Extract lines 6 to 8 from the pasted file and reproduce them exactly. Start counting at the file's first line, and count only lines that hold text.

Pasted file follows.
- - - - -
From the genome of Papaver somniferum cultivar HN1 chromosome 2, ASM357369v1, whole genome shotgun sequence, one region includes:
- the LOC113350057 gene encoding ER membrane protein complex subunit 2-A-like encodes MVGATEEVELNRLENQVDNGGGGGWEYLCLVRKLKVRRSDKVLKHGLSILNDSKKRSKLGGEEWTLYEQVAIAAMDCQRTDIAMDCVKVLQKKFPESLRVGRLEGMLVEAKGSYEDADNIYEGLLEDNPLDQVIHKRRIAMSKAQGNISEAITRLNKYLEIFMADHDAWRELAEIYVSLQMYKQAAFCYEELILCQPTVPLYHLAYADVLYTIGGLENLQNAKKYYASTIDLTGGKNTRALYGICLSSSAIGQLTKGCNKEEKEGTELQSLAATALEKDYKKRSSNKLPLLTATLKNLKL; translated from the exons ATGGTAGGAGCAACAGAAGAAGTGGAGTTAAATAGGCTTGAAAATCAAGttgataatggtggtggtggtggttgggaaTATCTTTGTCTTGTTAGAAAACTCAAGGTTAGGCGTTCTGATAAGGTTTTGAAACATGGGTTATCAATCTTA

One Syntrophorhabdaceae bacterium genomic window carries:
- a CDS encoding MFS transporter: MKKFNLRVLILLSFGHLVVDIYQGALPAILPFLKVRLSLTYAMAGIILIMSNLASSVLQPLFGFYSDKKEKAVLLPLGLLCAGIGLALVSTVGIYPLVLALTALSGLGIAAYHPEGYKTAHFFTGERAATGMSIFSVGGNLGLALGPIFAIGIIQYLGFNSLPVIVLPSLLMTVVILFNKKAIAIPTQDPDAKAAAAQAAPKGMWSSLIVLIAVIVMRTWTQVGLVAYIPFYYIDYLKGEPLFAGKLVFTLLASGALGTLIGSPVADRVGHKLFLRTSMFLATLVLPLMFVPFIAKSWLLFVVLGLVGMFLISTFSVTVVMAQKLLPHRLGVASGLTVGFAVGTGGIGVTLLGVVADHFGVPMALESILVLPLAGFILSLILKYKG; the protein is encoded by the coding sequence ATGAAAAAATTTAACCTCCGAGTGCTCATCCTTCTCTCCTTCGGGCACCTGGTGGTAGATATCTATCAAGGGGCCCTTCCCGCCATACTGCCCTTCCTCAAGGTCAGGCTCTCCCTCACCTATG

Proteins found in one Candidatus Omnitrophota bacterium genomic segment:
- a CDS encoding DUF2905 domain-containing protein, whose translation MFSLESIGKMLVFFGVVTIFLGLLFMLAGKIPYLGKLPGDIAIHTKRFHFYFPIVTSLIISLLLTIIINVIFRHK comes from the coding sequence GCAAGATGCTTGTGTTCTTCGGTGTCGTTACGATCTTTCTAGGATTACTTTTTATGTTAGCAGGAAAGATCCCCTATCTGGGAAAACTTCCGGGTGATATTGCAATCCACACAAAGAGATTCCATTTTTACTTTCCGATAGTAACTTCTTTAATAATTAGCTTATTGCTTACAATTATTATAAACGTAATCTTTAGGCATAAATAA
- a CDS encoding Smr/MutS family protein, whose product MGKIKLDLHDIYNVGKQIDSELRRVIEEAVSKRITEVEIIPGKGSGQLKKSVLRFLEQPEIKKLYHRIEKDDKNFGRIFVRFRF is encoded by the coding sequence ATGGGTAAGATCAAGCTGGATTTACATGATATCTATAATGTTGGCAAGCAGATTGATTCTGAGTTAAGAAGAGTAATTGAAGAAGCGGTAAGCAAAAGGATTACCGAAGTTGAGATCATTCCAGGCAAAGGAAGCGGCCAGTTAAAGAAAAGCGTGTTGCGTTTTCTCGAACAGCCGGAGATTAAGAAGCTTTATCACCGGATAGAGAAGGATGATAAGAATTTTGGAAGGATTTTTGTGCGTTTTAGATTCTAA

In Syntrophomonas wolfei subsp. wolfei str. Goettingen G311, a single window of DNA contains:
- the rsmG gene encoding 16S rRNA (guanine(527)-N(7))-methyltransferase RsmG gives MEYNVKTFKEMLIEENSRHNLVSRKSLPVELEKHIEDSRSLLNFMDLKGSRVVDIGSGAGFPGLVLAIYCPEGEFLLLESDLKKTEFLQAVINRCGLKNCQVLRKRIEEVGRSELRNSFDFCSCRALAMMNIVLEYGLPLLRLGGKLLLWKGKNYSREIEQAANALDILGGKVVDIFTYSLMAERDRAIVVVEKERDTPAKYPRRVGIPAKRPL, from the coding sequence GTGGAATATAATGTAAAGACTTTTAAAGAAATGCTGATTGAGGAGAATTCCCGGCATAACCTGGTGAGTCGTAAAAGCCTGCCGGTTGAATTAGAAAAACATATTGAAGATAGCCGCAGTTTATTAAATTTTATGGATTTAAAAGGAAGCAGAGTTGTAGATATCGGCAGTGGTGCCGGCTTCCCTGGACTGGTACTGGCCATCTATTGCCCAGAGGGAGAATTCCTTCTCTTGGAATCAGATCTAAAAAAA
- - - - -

- a CDS encoding DUF2905 domain-containing protein, whose translation MFSLESIGKMLVFFGVVTIFLGLLFMLAGKIPYLGKLPGDIAIHTKRFHFYFPIVTSLIISLLLTIIINVIFRHK comes from the coding sequence GCAAGATGCTTGTGTTCTTCGGTGTCGTTACGATCTTTCTAGGATTACTTTTTATGTTAGCAGGAAAGATCCCCTATCTGGGAAAACTTCCGGGTGATATTGCAATCCACACAAAGAGATTCCATTTTTACTTTCCGATAGTAACTTCTTTAATAATTAGCTTATTGCTTACAATTATTATAAACGTAATCTTTAGGCATAAATAA
- a CDS encoding Smr/MutS family protein, whose product MGKIKLDLHDIYNVGKQIDSELRRVIEEAVSKRITEVEIIPGKGSGQLKKSVLRFLEQPEIKKLYHRIEKDDKNFGRIFVRFRF is encoded by the coding sequence ATGGGTAAGATCAAGCTGGATTTACATGATATCTATAATGTTGGCAAGCAGATTGATTCTGAGTTAAGAAGAGTAATTGAAGAAGCGGTAAGCAAAAGGATTACCGAAGTTGAGATCATTCCAGGCAAAGGAAGCGGCCAGTTAAAGAAAAGCGTGTTGCGTTTTCTCGAACAGCCGGAGATTAAGAAGCTTTATCACCGGATAGAGAAGGATGATAAGAATTTTGGAAGGATTTTTGTGCGTTTTAGATTCTAA

In Syntrophomonas wolfei subsp. wolfei str. Goettingen G311, a single window of DNA contains: